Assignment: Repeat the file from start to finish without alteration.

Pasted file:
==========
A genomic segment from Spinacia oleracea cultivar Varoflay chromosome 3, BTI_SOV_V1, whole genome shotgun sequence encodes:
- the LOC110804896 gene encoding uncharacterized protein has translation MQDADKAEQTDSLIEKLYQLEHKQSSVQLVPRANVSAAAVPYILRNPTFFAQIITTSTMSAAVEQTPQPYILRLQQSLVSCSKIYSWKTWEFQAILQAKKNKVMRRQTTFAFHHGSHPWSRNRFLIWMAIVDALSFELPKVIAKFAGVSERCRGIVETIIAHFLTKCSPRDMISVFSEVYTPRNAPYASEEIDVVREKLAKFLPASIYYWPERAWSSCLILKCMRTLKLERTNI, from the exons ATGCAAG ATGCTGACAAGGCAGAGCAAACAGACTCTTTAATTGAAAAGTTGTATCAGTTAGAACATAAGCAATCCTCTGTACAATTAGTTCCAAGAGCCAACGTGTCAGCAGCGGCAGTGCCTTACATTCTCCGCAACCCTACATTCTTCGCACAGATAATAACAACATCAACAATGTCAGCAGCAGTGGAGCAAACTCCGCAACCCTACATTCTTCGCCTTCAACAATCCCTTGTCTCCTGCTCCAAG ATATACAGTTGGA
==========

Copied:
A genomic segment from Spinacia oleracea cultivar Varoflay chromosome 3, BTI_SOV_V1, whole genome shotgun sequence encodes:
- the LOC110804896 gene encoding uncharacterized protein has translation MQDADKAEQTDSLIEKLYQLEHKQSSVQLVPRANVSAAAVPYILRNPTFFAQIITTSTMSAAVEQTPQPYILRLQQSLVSCSKIYSWKTWEFQAILQAKKNKVMRRQTTFAFHHGSHPWSRNRFLIWMAIVDALSFELPKVIAKFAGVSERCRGIVETIIAHFLTKCSPRDMISVFSEVYTPRNAPYASEEIDVVREKLAKFLPASIYYWPERAWSSCLILKCMRTLKLERTNI, from the exons ATGCAAG ATGCTGACAAGGCAGAGCAAACAGACTCTTTAATTGAAAAGTTGTATCAGTTAGAACATAAGCAATCCTCTGTACAATTAGTTCCAAGAGCCAACGTGTCAGCAGCGGCAGTGCCTTACATTCTCCGCAACCCTACATTCTTCGCACAGATAATAACAACATCAACAATGTCAGCAGCAGTGGAGCAAACTCCGCAACCCTACATTCTTCGCCTTCAACAATCCCTTGTCTCCTGCTCCAAG ATATACAGTTGGA